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I have read here that some extra data will be stored per row so we might see a performance degradation but what other risks are there?

eg. Will this affect recovery of the database? Is there anything else we need to do to take advantage of this?

I plan to execute these commands:

ALTER DATABASE DatabaseName SET READ_COMMITTED_SNAPSHOT ON
ALTER DATABASE DatabaseName SET ALLOW_SNAPSHOT_ISOLATION ON

I believe this will give us something closer to oracle where if one transaction is updating other transactions can still read the old data. Is this correct?

I am looking into this because I am sick of locking problems in SQL Server 2005. I am hoping this might reduce the the occasional deadlocks our users see, help overall performance of our application and encourage our developers to do more than one operation per transaction without fear.

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3 Answers 3

up vote 20 down vote accepted

Summary

  1. If you have locking problems then you have a problem with your code: it isn't the database engine
  2. It isn't a magic bullet
  3. You may add more problems

Load

It will also increase load on your tempdb and CPU. Also see:

Safety

Most important, snapshot isolations are not safe in many cases by default. Read "Snapshot isolation" (Wikipedia) for more on write-skew anomalies. The next section is "Making Snapshot Isolation Serializable" to get around this.

In general, therefore, snapshot isolation puts some of the problem of maintaining non-trivial constraints onto the user, who may not appreciate either the potential pitfalls or the possible solutions. The upside to this transfer is better performance.

Also see:

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The wikipedia page has changed to reflect the recent work by University of Sydney to make SI serializable, which has been incorporated into PostgreSQL 9.1. –  beldaz Oct 3 '12 at 3:37
    
@beldaz: thanks, good to know –  gbn Oct 3 '12 at 7:23
    
@gbn: Question on 1. Why do you say its an application problem? We have some massing apps that need to write to our logging table 4 example. Some can take over an hour to run. Lots of stuff read from the logging table which of course locks the readers out. If you want to keep everything in a one transaction how could you design your app around this? –  user127954 Sep 18 '13 at 13:55
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I believe this will give us something closer to oracle where if one transaction is updating other transactions can still read the old data. Is this correct?

Yes, this is correct.

Well worth reading the links in gbn's answer and I believe the same applies to Oracle's default MVCC as to SQL Server in Snapshot Isolation mode. I would add that if you understand the potential pitfalls, IMO the benefits far outweigh the added difficulties (speaking from an Oracle perspective) - and of course some locking problems legitimately go away, that is the point of MVCC (there is also a class of locking problems that will not go away due to code issues, but I am assuming you understand this).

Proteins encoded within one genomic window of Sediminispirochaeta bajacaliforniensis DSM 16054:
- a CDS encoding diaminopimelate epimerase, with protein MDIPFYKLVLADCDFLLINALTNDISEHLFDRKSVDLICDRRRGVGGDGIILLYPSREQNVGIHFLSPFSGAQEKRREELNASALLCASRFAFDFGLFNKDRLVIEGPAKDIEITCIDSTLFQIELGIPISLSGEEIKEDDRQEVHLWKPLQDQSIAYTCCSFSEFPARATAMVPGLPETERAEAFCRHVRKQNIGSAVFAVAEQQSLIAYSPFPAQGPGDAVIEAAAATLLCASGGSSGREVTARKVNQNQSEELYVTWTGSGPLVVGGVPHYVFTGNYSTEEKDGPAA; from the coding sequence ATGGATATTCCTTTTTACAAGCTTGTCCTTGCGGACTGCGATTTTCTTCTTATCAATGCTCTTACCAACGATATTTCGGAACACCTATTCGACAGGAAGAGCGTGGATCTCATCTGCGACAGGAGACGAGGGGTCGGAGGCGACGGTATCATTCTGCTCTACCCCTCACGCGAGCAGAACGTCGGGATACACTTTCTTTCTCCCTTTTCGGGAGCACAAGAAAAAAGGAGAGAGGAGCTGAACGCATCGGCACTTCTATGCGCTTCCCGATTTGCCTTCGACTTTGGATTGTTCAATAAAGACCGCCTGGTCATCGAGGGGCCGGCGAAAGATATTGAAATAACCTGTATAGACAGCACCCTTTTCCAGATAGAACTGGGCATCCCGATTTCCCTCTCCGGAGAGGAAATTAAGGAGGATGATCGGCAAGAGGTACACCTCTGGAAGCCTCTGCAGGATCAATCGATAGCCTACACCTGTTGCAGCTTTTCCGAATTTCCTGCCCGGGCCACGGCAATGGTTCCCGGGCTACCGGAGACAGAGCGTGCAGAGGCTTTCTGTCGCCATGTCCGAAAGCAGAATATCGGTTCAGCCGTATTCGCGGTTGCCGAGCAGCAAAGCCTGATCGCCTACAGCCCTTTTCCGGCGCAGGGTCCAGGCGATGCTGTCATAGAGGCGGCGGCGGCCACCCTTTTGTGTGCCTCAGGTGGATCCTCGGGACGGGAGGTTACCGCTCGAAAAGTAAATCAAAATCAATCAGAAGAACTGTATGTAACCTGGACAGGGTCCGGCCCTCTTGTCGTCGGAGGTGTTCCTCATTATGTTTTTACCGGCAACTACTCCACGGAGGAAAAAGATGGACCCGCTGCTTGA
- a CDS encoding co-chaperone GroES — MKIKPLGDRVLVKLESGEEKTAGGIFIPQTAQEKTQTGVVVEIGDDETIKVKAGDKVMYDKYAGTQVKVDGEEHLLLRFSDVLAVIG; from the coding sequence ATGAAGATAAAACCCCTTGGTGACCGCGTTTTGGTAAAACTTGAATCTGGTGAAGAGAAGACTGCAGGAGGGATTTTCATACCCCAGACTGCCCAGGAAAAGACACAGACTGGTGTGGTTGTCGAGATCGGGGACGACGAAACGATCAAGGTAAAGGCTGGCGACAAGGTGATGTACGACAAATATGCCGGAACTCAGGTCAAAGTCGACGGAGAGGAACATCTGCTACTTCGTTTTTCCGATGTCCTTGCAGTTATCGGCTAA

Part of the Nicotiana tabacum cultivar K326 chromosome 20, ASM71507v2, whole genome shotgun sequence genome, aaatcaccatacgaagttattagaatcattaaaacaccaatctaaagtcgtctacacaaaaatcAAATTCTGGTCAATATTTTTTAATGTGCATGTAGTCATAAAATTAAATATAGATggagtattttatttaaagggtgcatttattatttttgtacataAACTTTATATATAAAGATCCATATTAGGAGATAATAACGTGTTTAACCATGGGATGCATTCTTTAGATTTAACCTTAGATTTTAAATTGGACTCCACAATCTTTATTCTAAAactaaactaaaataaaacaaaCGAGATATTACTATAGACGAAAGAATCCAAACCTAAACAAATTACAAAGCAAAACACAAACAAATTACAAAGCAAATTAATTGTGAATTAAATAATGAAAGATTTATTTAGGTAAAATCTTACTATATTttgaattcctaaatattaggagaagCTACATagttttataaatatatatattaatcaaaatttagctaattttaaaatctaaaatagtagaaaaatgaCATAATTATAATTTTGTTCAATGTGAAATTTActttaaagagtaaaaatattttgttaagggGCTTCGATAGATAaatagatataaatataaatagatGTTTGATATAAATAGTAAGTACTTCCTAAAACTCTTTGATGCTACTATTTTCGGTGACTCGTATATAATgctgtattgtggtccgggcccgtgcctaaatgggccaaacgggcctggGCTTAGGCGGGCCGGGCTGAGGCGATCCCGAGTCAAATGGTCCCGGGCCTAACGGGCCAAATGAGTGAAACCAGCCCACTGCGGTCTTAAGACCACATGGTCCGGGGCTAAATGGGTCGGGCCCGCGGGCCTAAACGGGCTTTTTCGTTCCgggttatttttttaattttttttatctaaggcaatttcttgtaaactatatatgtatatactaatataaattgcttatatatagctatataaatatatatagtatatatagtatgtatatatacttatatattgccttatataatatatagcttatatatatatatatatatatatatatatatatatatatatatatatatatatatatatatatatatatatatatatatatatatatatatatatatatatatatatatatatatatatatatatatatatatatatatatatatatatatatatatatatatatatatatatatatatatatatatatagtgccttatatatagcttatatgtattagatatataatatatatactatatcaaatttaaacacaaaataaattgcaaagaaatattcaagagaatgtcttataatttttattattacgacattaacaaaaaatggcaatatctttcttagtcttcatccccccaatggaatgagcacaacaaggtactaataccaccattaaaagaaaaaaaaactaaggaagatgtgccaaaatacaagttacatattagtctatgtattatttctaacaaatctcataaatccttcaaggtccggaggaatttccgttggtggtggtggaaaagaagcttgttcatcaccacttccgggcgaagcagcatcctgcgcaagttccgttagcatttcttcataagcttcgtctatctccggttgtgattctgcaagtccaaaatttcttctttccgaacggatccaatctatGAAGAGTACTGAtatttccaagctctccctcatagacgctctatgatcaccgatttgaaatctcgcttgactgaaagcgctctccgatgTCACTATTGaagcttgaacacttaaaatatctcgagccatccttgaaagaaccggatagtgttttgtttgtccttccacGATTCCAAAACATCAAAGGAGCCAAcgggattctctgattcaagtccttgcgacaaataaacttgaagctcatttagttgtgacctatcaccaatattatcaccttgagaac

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Couple of additional points to add to the other answers:

SET ALLOW_SNAPSHOT_ISOLATION ON only enables snapshot isolation in a database. To take advantage of it you have to recode and SET TRANSACTION ISOLATION LEVEL SNAPSHOT for the transactions you want it to apply to. The calling code will need to be changed to handle update conflict errors.

After SET READ_COMMITTED_SNAPSHOT ON, statements at read committed use row-versioning. Note, this is statement level row-versioning for reads only. For updates, the "real" row is retrieved and update locks applied.

Either route, without exhaustive testing you're likely to introduce a completely new set of problems to the system.

Edit: Link requested by @gbn: Summary of Behaviour section in Understanding Row-Versioning based Isolation Levels

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This matches something I've read and wanted to find: the snapshot modes "revert" to the pessimistic modes sometimes. Do you have a link please? –  gbn Aug 25 '11 at 11:49
    
Not sure what you mean @gbn. Are you looking for something on the difference between RCSI and Snapshot? –  Mark Storey-Smith Aug 25 '11 at 12:37
    
Some link or reference on the UPDATE lock thing sorry –  gbn Aug 25 '11 at 12:41
    
Gotcha, found a reference and added to answer. –  Mark Storey-Smith Aug 25 '11 at 12:47
    
ta. It was the bit "Update operations running under snapshot isolation internally execute under read committed isolation when the snapshot transaction accesses any of the following:" I'd seen elsewhere. I didn't even think about checking MSDN and BOL... –  gbn Aug 25 '11 at 12:49
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